Soraidh Leis An Ait: Farewell to the Place is a beautiful
lament written in the 19th century by Mairi Mhor Nan Oran - Big
Mary of the Songs. A strong, politically-motivated crofting
woman, her influence still resonates today, particularly on
Skye. Over the years, "Soraidh Leis An Ait" has become an anthem
for the island.
Màiri was a prolific
song writer from the age of 50, writing songs of exile, praise
and hope as well as songs of protest about the way the Gaels
were treated by others.
She was born Mary MacDonald in
1821 and left Skye for Inverness in 1847 to marry Isaac
Macpherson. When he died in 1871, she was left with four
children to care for alone. It was during a short imprisonment
in 1872 on a charge of theft that she first turned to poetry,
protesting her innocence and expressing her anger through Gaelic
Shortly after her release, Mary moved to Glasgow where she
trained as a nurse and worked until 1882. While living there,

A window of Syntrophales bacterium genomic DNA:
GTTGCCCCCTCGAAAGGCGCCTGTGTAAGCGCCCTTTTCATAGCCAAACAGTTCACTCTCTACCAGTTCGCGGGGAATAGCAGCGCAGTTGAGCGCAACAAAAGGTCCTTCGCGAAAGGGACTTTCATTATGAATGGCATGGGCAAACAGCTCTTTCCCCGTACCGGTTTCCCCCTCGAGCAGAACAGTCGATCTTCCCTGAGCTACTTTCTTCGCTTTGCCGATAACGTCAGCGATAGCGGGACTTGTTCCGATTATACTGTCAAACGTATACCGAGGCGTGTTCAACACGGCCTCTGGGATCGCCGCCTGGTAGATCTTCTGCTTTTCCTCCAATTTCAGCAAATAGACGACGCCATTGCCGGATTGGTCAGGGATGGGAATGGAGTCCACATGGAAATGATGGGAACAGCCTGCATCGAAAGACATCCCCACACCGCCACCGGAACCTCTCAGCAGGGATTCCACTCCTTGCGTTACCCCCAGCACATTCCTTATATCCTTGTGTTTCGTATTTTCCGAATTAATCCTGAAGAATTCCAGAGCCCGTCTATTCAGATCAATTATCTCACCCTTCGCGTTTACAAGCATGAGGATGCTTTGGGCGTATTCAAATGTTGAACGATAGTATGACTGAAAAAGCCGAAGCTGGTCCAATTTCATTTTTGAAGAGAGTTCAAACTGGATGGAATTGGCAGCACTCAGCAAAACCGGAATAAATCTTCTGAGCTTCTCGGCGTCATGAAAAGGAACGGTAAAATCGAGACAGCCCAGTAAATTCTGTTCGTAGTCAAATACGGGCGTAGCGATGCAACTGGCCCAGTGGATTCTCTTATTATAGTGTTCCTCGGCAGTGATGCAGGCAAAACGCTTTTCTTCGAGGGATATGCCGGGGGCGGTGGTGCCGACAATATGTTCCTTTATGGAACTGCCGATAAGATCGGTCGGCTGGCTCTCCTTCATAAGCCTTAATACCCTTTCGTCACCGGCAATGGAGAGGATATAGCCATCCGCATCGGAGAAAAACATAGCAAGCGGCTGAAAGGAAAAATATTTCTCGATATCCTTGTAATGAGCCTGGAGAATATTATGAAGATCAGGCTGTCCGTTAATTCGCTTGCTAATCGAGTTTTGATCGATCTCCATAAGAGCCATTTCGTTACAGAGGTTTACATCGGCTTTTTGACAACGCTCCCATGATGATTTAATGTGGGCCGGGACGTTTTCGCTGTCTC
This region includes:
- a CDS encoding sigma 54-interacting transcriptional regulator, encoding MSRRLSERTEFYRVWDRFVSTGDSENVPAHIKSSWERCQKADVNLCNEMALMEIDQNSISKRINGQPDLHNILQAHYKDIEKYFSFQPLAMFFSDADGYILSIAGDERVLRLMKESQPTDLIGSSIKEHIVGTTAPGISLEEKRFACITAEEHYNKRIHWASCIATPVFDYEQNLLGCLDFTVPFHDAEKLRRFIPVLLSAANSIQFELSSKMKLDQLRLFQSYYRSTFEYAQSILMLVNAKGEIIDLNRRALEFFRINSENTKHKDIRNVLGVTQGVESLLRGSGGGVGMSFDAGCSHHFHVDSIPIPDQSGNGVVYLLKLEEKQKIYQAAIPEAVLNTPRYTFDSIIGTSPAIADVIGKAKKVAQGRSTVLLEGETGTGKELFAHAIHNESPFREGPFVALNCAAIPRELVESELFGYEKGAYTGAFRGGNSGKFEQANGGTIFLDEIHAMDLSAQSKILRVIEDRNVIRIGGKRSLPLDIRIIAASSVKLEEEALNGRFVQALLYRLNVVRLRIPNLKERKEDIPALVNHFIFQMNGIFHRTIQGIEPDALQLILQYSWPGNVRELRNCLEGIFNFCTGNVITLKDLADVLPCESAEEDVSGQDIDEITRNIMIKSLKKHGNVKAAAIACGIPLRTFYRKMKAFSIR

she regularly attended Highland Society ceilidhs and met leading
advocates of Highland land reform. She became well known in
these circles for her poetry and songs. When she returned to
Skye, she was Bard of the Land League agitation of the 1880s.
Her personal sense of injustice and empathy with the sufferings
of her people gave a unique force to her poetry.
Mary's support for Charles Fraser Mackintosh, candidate in the
Inverness Burgh election of 1874, was declared through her early
songs. Later, she accompanied him during his tour of campaign
for election to parliament. Song was a primary vehicle of
popular journalism among Gaelic speakers at that time, for
newspapers were available only in English.
In 1891 a volume entitled 'Gaelic Songs and Poems', by Mrs. Mary
Macpherson (Màiri nighean Iain Bhàin) was published. These were
transcribed from Mary's recitation. She was invited to become
the official bard of the Clan MacDonald Society.
Mary was a gregarious woman of great physical stature. Among her
friends was the great scholar Professor John Blackie. He always
wore the plaid she made for him, and it was placed upon his
coffin at his funeral. The design was patented as the 'Blackie
Tartan', which Mary sold as rugs or wraps.
After a short illness, Mary died on 8 November 1898 while
visiting Portree. She was buried in Chapel Yard burial ground,
Inverness, where Charles Fraser Mackintosh MP erected a monument
to her. A plaque to her memory was unveiled in 1966 at Skeabost